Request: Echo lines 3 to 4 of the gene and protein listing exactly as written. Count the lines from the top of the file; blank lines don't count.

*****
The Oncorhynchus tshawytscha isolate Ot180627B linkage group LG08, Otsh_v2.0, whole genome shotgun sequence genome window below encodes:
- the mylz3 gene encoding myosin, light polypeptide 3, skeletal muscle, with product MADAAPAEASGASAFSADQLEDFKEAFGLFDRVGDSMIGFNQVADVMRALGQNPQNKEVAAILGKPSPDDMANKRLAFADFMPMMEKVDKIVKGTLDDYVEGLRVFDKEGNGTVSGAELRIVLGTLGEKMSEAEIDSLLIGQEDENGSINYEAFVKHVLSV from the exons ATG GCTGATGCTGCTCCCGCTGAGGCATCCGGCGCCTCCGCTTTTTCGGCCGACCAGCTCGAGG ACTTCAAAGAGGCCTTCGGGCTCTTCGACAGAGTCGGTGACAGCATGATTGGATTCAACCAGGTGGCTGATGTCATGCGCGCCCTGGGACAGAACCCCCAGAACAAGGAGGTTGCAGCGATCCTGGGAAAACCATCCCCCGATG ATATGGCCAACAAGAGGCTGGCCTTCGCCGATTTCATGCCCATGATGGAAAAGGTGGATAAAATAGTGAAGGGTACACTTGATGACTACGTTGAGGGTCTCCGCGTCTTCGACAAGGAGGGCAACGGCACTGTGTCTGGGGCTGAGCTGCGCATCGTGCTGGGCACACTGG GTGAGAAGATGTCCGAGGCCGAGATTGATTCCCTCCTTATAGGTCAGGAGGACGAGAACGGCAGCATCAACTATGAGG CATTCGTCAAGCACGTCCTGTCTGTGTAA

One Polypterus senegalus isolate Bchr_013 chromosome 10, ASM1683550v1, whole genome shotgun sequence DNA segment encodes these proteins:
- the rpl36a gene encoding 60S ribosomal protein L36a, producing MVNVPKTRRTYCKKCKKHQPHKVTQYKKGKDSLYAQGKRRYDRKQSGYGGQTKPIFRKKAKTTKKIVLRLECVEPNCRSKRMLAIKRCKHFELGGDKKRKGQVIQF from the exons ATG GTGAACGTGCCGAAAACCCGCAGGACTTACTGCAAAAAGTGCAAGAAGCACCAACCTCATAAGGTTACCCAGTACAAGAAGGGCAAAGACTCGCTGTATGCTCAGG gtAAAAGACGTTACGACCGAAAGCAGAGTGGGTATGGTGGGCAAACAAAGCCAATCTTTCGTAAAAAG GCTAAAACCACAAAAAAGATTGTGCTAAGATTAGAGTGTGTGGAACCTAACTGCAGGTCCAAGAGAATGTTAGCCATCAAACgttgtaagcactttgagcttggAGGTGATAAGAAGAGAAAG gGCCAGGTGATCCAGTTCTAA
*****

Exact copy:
One Polypterus senegalus isolate Bchr_013 chromosome 10, ASM1683550v1, whole genome shotgun sequence DNA segment encodes these proteins:
- the rpl36a gene encoding 60S ribosomal protein L36a, producing MVNVPKTRRTYCKKCKKHQPHKVTQYKKGKDSLYAQGKRRYDRKQSGYGGQTKPIFRKKAKTTKKIVLRLECVEPNCRSKRMLAIKRCKHFELGGDKKRKGQVIQF from the exons ATG GTGAACGTGCCGAAAACCCGCAGGACTTACTGCAAAAAGTGCAAGAAGCACCAACCTCATAAGGTTACCCAGTACAAGAAGGGCAAAGACTCGCTGTATGCTCAGG gtAAAAGACGTTACGACCGAAAGCAGAGTGGGTATGGTGGGCAAACAAAGCCAATCTTTCGTAAAAAG GCTAAAACCACAAAAAAGATTGTGCTAAGATTAGAGTGTGTGGAACCTAACTGCAGGTCCAAGAGAATGTTAGCCATCAAACgttgtaagcactttgagcttggAGGTGATAAGAAGAGAAAG gGCCAGGTGATCCAGTTCTAA